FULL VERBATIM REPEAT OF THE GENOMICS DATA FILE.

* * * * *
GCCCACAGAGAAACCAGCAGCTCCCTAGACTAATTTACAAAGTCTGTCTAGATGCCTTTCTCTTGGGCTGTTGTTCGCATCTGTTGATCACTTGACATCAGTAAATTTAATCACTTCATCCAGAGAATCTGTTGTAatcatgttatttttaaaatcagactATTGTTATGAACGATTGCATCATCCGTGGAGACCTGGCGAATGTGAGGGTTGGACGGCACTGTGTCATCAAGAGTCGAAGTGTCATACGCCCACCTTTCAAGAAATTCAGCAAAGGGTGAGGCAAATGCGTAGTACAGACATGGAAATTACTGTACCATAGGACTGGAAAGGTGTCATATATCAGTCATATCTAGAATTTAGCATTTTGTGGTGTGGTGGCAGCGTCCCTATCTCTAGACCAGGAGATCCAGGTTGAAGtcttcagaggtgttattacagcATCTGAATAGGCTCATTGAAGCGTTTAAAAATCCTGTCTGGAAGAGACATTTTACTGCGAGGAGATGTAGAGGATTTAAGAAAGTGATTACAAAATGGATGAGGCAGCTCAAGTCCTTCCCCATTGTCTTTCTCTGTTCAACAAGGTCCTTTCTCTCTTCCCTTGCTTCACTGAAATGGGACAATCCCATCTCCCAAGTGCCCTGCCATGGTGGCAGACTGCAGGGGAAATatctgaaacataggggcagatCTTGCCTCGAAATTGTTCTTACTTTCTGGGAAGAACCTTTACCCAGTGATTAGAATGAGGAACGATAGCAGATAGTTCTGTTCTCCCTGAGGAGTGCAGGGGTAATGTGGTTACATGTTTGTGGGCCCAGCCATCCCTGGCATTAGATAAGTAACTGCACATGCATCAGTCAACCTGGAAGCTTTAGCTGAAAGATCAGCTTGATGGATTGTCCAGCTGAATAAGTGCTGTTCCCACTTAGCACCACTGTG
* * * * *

GCCCACAGAGAAACCAGCAGCTCCCTAGACTAATTTACAAAGTCTGTCTAGATGCCTTTCTCTTGGGCTGTTGTTCGCATCTGTTGATCACTTGACATCAGTAAATTTAATCACTTCATCCAGAGAATCTGTTGTAatcatgttatttttaaaatcagactATTGTTATGAACGATTGCATCATCCGTGGAGACCTGGCGAATGTGAGGGTTGGACGGCACTGTGTCATCAAGAGTCGAAGTGTCATACGCCCACCTTTCAAGAAATTCAGCAAAGGGTGAGGCAAATGCGTAGTACAGACATGGAAATTACTGTACCATAGGACTGGAAAGGTGTCATATATCAGTCATATCTAGAATTTAGCATTTTGTGGTGTGGTGGCAGCGTCCCTATCTCTAGACCAGGAGATCCAGGTTGAAGtcttcagaggtgttattacagcATCTGAATAGGCTCATTGAAGCGTTTAAAAATCCTGTCTGGAAGAGACATTTTACTGCGAGGAGATGTAGAGGATTTAAGAAAGTGATTACAAAATGGATGAGGCAGCTCAAGTCCTTCCCCATTGTCTTTCTCTGTTCAACAAGGTCCTTTCTCTCTTCCCTTGCTTCACTGAAATGGGACAATCCCATCTCCCAAGTGCCCTGCCATGGTGGCAGACTGCAGGGGAAATatctgaaacataggggcagatCTTGCCTCGAAATTGTTCTTACTTTCTGGGAAGAACCTTTACCCAGTGATTAGAATGAGGAACGATAGCAGATAGTTCTGTTCTCCCTGAGGAGTGCAGGGGTAATGTGGTTACATGTTTGTGGGCCCAGCCATCCCTGGCATTAGATAAGTAACTGCACATGCATCAGTCAACCTGGAAGCTTTAGCTGAAAGATCAGCTTGATGGATTGTCCAGCTGAATAAGTGCTGTTCCCACTTAGCACCACTGTG